A twelve-page pamphlet published in 1859 by a group of citizens from Norfolk, Virginia, sets forth their argument for opposing the election of John Letcher as governor of the state on the grounds that he had previously supported the 1847 antislavery tract, The Ruffner Pamphlet. That tract, written by Henry Ruffner, president of Washington College (now Washington and Lee University), presented an economic argument for the gradual emancipation and colonization of western Virginia slaves. Warning of a growing tide of slaves arriving from the eastern part of the state, Ruffner wrote:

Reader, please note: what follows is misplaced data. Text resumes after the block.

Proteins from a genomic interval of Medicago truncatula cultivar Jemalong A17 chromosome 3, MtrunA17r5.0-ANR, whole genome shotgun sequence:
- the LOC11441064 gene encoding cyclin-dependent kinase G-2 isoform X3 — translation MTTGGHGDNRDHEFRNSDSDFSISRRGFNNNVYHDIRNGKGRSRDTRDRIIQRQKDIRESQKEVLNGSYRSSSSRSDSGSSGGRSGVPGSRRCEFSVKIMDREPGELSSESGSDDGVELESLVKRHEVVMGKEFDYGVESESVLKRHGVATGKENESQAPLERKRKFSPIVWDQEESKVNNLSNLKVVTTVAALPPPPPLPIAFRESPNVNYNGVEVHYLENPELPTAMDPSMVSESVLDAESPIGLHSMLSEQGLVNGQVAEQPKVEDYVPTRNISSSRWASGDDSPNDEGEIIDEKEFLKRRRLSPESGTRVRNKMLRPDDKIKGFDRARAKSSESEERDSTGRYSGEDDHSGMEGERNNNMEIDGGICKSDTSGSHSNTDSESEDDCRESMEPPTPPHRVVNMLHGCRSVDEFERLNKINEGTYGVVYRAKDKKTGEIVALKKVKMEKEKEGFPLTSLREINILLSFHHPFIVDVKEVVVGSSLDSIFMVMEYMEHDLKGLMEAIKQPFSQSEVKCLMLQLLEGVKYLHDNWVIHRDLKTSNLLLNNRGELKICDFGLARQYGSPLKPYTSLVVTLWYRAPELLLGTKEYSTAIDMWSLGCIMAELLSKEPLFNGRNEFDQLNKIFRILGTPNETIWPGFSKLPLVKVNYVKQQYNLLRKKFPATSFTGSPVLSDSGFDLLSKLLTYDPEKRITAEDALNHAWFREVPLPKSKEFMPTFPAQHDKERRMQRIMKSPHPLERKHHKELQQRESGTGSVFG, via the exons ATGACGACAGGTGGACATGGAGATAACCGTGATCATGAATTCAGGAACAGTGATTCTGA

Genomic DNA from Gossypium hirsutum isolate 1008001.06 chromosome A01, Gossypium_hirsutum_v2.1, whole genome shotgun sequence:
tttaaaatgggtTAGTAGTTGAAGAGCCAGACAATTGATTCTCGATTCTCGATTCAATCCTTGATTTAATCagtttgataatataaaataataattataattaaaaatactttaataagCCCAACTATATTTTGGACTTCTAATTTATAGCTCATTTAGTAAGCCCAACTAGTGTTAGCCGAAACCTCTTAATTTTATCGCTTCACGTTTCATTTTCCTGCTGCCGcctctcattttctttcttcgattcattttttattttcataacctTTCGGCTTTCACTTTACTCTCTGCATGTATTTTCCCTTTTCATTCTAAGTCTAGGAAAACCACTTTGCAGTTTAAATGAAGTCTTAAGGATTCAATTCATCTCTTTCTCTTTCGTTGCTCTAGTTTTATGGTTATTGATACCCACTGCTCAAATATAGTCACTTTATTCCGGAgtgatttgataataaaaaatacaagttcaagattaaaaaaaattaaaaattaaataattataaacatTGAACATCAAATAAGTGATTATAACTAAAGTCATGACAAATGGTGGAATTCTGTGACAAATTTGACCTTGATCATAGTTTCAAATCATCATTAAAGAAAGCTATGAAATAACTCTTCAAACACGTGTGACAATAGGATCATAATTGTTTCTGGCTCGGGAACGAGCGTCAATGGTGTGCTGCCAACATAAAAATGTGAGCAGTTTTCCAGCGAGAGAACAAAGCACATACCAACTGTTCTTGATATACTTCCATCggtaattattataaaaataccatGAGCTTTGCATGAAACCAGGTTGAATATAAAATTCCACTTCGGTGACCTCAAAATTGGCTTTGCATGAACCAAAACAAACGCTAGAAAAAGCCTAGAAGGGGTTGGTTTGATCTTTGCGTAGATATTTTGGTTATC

And then, fellow-citizens [of western Virginia], when you have suffered your country to be filled with negro-slaves instead of white freemen; when its population shall be as motley as Joseph’s coat of many colors . . . what will the white basis of representation avail you, if you obtain it? Whether you obtain it or not, East Virginia will have triumphed; . . . and all Virginia will have become a land of darkness and of the shadow of death.